if (interest_coverage_ratio > 1.5) & (interest_coverage_ratio <=  1.75):
    #Rating is B
    credit_spread = 0.0421
  if (interest_coverage_ratio > 1.25) & (interest_coverage_ratio <=  1.5):
    #Rating is B-
    credit_spread = 0.0515
  if (interest_coverage_ratio > 0.8) & (interest_coverage_ratio <=  1.25):
    #Rating is CCC
    credit_spread = 0.0820
  if (interest_coverage_ratio > 0.65) & (interest_coverage_ratio <=  0.8):
    #Rating is CC
    credit_spread = 0.0864
  if (interest_coverage_ratio > 0.2) & (interest_coverage_ratio <=  0.65):
    #Rating is C
    credit_spread = 0.1134
  if interest_coverage_ratio <=  0.2:
    #Rating is D
    credit_spread = 0.1512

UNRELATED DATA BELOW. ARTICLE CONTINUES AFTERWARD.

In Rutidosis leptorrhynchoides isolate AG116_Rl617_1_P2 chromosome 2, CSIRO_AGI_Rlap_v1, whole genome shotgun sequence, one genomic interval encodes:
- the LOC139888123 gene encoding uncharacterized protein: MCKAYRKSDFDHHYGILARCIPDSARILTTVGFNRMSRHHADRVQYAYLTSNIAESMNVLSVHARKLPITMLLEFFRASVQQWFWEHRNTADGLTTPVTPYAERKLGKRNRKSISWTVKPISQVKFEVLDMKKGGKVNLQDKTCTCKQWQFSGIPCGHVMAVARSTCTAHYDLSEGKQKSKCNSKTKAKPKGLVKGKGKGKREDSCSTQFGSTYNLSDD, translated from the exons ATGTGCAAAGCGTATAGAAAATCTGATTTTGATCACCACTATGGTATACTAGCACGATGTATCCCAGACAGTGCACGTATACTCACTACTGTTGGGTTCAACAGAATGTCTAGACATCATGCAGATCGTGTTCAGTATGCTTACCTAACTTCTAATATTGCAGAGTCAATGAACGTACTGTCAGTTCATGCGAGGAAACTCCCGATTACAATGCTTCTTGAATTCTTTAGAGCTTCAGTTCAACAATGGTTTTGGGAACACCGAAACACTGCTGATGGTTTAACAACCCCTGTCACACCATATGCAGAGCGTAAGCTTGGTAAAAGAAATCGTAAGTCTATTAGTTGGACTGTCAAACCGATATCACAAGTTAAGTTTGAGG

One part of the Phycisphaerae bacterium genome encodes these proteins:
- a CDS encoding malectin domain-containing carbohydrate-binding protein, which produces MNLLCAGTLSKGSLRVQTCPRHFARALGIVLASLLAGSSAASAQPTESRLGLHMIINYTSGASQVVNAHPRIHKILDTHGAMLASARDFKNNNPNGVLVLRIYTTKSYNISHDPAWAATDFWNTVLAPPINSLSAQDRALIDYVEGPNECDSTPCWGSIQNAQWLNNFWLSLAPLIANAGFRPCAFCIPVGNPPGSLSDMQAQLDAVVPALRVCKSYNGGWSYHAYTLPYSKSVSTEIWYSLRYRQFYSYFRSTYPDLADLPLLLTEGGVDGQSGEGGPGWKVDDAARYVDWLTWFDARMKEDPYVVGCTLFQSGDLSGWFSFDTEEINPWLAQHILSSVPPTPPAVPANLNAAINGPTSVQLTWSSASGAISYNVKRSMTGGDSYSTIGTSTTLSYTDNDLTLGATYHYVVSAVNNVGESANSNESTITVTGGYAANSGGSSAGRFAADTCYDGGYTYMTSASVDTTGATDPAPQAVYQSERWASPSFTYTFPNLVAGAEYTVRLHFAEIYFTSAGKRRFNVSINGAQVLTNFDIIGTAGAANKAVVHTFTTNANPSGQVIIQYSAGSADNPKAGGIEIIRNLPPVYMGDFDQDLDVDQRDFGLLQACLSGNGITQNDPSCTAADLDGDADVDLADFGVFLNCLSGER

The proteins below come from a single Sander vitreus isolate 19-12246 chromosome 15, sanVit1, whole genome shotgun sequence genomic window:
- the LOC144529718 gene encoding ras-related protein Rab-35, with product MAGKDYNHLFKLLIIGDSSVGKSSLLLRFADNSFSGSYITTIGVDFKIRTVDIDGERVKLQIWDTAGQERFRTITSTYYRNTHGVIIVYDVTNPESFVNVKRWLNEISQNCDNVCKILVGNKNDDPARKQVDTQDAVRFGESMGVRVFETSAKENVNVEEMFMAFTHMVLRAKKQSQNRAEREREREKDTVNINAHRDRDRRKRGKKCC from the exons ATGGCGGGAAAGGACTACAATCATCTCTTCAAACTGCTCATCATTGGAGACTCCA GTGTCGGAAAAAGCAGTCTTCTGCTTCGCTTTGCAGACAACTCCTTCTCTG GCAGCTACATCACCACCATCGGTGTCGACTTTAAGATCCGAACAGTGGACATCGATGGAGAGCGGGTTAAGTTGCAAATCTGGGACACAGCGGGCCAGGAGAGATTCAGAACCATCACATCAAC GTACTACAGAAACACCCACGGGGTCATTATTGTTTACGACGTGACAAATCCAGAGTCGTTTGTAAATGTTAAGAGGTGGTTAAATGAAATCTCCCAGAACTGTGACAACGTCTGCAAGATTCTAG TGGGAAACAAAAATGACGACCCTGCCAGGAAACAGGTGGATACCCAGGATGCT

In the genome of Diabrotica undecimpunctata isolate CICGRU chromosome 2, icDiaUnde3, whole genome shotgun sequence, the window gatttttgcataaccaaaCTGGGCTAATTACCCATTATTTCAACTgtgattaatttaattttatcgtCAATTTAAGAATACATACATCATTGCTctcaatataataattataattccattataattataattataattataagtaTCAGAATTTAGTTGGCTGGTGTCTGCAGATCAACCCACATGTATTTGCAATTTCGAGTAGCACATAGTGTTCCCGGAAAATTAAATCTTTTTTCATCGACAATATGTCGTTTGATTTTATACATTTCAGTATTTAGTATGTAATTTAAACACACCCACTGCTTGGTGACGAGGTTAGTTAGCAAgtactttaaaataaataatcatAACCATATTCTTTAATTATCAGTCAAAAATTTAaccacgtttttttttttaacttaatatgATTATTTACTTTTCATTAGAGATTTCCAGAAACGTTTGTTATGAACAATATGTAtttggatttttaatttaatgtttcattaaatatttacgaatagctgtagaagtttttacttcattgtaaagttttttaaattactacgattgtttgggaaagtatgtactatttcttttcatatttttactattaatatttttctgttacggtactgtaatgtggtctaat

cost_of_debt = RF + credit_spread
  return cost_of_debt


def costofequity(company):


  #RF
  start = datetime.datetime(2019, 7, 10)
  end= datetime.datetime.today().strftime('%Y-%m-%d')
  #end = datetime.datetime(2020, 7, 10)

  Treasury = web.DataReader(['TB1YR'], 'fred', start, end)
  RF = float(Treasury.iloc[-1])
  RF = RF/100

#Beta

  beta = requests.get(f'https://financialmodelingprep.com/api/v3/company/profile/{company}?apikey={demo}')
  beta = beta.json()
  beta = float(beta['profile']['beta'])


  #Market Return
  start = datetime.datetime(2019, 7, 10)
  end= datetime.datetime.today().strftime('%Y-%m-%d')

  SP500 = web.DataReader(['sp500'], 'fred', start, end)
      #Drop all Not a number values using drop method.
  SP500.dropna(inplace = True)

  SP500yearlyreturn = (SP500['sp500'].iloc[-1]/ SP500['sp500'].iloc[-252])-1
    
  cost_of_equity = RF+(beta*(SP500yearlyreturn - RF))
  return cost_of_equity

#effective tax rate and capital structure
def wacc(company):